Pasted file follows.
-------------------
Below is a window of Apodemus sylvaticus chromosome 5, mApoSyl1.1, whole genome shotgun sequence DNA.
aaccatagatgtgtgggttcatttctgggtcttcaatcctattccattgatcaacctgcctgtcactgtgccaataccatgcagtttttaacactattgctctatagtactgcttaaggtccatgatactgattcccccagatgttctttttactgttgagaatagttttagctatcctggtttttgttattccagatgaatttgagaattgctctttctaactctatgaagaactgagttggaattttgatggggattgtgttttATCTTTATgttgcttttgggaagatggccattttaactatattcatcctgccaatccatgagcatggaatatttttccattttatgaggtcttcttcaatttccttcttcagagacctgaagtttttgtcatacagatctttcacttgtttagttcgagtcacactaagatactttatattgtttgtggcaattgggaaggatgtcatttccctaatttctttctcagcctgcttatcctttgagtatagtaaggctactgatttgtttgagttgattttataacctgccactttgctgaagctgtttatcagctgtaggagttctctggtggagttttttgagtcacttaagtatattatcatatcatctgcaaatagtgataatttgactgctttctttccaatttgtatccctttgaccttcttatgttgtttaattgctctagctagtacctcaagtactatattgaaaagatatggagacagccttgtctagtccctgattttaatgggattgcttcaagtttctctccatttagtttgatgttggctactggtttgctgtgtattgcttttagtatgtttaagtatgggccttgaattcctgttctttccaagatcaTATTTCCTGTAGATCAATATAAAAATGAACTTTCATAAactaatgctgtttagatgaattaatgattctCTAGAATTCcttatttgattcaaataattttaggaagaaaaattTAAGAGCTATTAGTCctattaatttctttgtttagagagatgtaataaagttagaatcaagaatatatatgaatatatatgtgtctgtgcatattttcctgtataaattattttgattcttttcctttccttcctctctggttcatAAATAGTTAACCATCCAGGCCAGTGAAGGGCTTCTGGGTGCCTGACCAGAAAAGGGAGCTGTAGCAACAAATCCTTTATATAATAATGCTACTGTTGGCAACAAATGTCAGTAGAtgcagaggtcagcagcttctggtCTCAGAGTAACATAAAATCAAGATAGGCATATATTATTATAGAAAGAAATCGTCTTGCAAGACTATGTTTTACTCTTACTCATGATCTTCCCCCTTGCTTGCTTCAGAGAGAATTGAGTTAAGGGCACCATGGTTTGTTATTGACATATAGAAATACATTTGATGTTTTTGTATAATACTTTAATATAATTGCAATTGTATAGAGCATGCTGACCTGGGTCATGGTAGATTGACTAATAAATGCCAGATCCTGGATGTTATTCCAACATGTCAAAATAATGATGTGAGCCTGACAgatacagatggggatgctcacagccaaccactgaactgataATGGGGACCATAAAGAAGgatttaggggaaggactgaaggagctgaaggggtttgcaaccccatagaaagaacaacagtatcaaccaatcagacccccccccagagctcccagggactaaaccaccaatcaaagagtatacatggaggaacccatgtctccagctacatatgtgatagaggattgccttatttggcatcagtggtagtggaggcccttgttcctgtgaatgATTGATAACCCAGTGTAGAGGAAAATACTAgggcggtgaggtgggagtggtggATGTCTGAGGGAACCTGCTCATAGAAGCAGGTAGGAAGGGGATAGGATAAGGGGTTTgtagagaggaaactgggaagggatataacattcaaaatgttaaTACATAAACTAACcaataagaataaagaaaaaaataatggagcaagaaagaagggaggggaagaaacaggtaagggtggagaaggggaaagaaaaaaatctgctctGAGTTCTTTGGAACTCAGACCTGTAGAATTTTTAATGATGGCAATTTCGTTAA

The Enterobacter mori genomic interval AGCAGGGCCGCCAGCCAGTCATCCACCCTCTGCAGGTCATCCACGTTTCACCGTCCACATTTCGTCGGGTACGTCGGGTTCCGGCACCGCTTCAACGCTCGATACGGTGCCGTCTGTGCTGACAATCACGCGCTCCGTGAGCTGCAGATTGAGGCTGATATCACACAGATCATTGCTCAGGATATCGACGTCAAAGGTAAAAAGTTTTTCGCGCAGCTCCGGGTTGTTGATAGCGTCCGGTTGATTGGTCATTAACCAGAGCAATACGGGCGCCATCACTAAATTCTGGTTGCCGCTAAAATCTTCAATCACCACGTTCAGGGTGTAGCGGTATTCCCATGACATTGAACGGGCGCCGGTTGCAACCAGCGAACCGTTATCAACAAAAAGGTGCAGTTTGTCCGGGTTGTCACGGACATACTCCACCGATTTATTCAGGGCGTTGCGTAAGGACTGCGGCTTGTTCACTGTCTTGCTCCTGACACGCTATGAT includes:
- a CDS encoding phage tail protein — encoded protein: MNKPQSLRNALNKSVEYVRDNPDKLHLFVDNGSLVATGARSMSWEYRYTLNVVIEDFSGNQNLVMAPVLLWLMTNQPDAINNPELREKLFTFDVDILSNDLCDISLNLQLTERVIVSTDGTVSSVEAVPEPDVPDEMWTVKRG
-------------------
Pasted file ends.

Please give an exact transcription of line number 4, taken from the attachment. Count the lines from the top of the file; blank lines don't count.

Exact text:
- a CDS encoding phage tail protein — encoded protein: MNKPQSLRNALNKSVEYVRDNPDKLHLFVDNGSLVATGARSMSWEYRYTLNVVIEDFSGNQNLVMAPVLLWLMTNQPDAINNPELREKLFTFDVDILSNDLCDISLNLQLTERVIVSTDGTVSSVEAVPEPDVPDEMWTVKRG